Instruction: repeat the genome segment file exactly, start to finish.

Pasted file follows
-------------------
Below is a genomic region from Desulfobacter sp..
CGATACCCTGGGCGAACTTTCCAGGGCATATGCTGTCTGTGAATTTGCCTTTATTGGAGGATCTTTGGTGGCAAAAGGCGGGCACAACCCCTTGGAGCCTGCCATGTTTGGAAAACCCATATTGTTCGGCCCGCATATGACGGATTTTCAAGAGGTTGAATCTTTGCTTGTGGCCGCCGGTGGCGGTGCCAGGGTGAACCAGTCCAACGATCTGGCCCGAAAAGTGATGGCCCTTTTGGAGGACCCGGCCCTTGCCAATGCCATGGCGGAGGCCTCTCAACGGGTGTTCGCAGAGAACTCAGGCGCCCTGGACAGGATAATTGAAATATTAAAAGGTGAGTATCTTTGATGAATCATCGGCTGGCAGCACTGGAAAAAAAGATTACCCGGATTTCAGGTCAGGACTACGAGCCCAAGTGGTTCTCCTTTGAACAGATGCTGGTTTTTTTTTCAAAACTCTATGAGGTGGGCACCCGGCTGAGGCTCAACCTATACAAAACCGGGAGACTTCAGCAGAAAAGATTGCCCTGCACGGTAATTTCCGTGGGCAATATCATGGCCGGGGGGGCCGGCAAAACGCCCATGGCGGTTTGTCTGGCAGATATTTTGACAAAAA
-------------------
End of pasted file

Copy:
Below is a genomic region from Desulfobacter sp..
CGATACCCTGGGCGAACTTTCCAGGGCATATGCTGTCTGTGAATTTGCCTTTATTGGAGGATCTTTGGTGGCAAAAGGCGGGCACAACCCCTTGGAGCCTGCCATGTTTGGAAAACCCATATTGTTCGGCCCGCATATGACGGATTTTCAAGAGGTTGAATCTTTGCTTGTGGCCGCCGGTGGCGGTGCCAGGGTGAACCAGTCCAACGATCTGGCCCGAAAAGTGATGGCCCTTTTGGAGGACCCGGCCCTTGCCAATGCCATGGCGGAGGCCTCTCAACGGGTGTTCGCAGAGAACTCAGGCGCCCTGGACAGGATAATTGAAATATTAAAAGGTGAGTATCTTTGATGAATCATCGGCTGGCAGCACTGGAAAAAAAGATTACCCGGATTTCAGGTCAGGACTACGAGCCCAAGTGGTTCTCCTTTGAACAGATGCTGGTTTTTTTTTCAAAACTCTATGAGGTGGGCACCCGGCTGAGGCTCAACCTATACAAAACCGGGAGACTTCAGCAGAAAAGATTGCCCTGCACGGTAATTTCCGTGGGCAATATCATGGCCGGGGGGGCCGGCAAAACGCCCATGGCGGTTTGTCTGGCAGATATTTTGACAAAAA